Brownville budget strategy: Ask residents to prioritize

Posted Jan. 19, 2010, at 12:35 a.m.
Last modified Jan. 30, 2011, at 12:06 p.m.

BROWNVILLE, Maine — Town officials are trying an innovative way to determine the importance of municipal services to residents as revenues continue to shrink and the demands on limited property tax dollars increase.

With a $70,000 revenue loss last year, which is expected to be matched this year, town officials have asked residents to tell them whether they want taxes to increase in order to keep municipal services at the status quo, or, if they want taxes reduced, what should go.

If the services remain as is, a resident whose taxable house value is $80,000 would see an increase of $104.80 to fund the shortfall.

“What the board really wants to know is: Given the fact we’ve got a $70,000 shortfall, do people want to keep our services the same and eat the difference in the tax bill — meaning your tax bill will go up — or do you want the board to work really hard to bring a draft budget back to town meeting that has service cuts in it that will keep your tax bill, at least for the municipal side, with no increase?” Town Manager Sophia Wilson told more than 100 residents at a public hearing last Wednesday.

At the meeting, residents were handed surveys to complete allowing them to indicate their priorities for municipal services, from the library to the purchase of trophies for recreation programs to the Police Department.

Since the town already supports the Piscataquis County Sheriff’s Department, one resident suggested that the county be asked to fill a police shift or two to reduce local costs.

If the Sheriff’s Department provides coverage, the town will end up paying more, Wilson said.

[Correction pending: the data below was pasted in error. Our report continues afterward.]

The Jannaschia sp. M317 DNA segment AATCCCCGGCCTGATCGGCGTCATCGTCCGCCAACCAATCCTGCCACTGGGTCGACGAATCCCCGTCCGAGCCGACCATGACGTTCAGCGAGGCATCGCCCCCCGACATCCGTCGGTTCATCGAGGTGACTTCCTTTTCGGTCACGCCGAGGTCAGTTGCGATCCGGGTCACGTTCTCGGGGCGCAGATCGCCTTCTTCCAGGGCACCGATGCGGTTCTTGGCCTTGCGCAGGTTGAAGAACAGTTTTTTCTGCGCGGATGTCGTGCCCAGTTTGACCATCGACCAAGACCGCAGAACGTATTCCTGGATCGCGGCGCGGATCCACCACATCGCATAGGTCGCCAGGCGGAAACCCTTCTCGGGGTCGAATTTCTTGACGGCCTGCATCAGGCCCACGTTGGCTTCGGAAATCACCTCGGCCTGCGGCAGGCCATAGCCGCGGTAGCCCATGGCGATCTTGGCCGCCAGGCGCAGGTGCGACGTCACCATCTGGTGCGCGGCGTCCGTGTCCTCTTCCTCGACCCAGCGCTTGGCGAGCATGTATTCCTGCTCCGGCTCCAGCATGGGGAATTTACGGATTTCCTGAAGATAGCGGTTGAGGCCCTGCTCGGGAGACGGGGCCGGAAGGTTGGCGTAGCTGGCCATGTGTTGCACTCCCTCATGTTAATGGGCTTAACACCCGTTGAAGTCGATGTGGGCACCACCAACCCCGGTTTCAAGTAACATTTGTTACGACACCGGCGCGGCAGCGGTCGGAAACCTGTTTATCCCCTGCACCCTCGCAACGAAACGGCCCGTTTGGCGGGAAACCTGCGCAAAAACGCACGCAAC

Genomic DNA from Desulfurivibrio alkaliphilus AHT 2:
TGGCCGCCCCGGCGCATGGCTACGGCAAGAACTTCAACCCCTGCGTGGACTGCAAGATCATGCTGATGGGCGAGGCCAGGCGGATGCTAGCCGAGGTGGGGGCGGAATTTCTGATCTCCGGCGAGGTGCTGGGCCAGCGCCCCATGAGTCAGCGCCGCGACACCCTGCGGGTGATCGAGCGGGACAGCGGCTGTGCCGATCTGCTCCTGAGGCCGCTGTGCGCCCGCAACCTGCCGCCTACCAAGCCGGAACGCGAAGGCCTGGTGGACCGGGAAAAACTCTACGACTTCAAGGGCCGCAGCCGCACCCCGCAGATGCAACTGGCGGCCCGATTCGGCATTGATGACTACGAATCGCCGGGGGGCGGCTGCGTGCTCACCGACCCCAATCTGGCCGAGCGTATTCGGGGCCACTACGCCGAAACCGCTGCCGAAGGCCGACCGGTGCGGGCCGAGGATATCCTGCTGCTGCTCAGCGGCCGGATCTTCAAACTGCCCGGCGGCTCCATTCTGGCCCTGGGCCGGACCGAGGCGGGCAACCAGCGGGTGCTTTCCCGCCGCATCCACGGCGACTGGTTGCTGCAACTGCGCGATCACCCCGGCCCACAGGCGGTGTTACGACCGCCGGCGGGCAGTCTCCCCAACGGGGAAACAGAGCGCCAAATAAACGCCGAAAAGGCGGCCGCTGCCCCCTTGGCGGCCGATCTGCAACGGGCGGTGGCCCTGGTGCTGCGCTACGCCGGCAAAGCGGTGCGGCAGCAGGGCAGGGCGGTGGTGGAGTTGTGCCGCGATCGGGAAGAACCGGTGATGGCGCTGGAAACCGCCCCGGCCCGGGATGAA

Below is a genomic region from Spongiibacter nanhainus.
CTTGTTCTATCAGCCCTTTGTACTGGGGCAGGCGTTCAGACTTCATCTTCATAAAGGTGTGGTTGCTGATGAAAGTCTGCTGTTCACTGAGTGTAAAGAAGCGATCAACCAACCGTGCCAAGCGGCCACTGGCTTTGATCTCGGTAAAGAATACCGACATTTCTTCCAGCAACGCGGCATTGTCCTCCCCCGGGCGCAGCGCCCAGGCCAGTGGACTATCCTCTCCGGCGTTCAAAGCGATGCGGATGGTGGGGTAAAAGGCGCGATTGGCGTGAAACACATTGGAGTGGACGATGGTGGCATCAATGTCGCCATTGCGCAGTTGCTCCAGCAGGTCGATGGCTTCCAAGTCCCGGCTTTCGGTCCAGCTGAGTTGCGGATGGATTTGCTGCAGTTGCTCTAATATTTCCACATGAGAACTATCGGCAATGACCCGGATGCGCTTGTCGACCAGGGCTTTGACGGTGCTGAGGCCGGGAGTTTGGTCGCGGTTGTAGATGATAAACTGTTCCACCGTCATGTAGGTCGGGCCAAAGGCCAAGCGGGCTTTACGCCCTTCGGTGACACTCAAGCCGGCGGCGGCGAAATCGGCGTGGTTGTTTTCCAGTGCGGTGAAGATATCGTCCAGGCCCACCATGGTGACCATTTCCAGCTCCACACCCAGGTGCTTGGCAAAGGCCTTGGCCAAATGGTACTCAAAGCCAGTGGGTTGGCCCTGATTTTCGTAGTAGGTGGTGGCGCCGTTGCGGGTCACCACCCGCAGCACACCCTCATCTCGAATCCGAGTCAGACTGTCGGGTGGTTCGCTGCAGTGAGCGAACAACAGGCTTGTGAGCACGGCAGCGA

“Trust me, I watched very closely when Milo looked at the possibility of contracting with the sheriff,” she said. “We put an officer on the street and pay for the vehicles at a fraction of the price that the county can do it.”

While the Sheriff’s Department responds to emergencies when needed, Wilson said, it has been clear that it would not station someone in the Brownville area.

Another resident suggested that Brownville and Milo combine forces as they have done in the past.

“Milo and Brownville get along great and when we get along, it’s wonderful, and when we don’t, it’s horrible,” Wilson replied. “We are a great family. When we talk about putting structures together, the biggest issue that we stumble over is who is going to be responsible, who is going to be in charge and how are we going to equitably pay for it.”

The only way it would work, she said, is if one of the towns eliminated its police force and contracted with the other.

Discussions also were held on the possibility of eliminating recreation programs and the maintenance of fire lanes in Brownville Junction, the implementation of a pay-per-bag fee for household garbage, reducing streetlights and reducing staffing levels in the town office.

The feedback from the survey will help selectmen gain a better understanding of the community’s priorities and desires before a draft budget is prepared, Wilson said.

She said the board will “carefully consider survey responses and comments from residents and weigh them along with existing laws, contractual obligations and standards of operation in making recommendations to be considered by voters” at the March town meeting.

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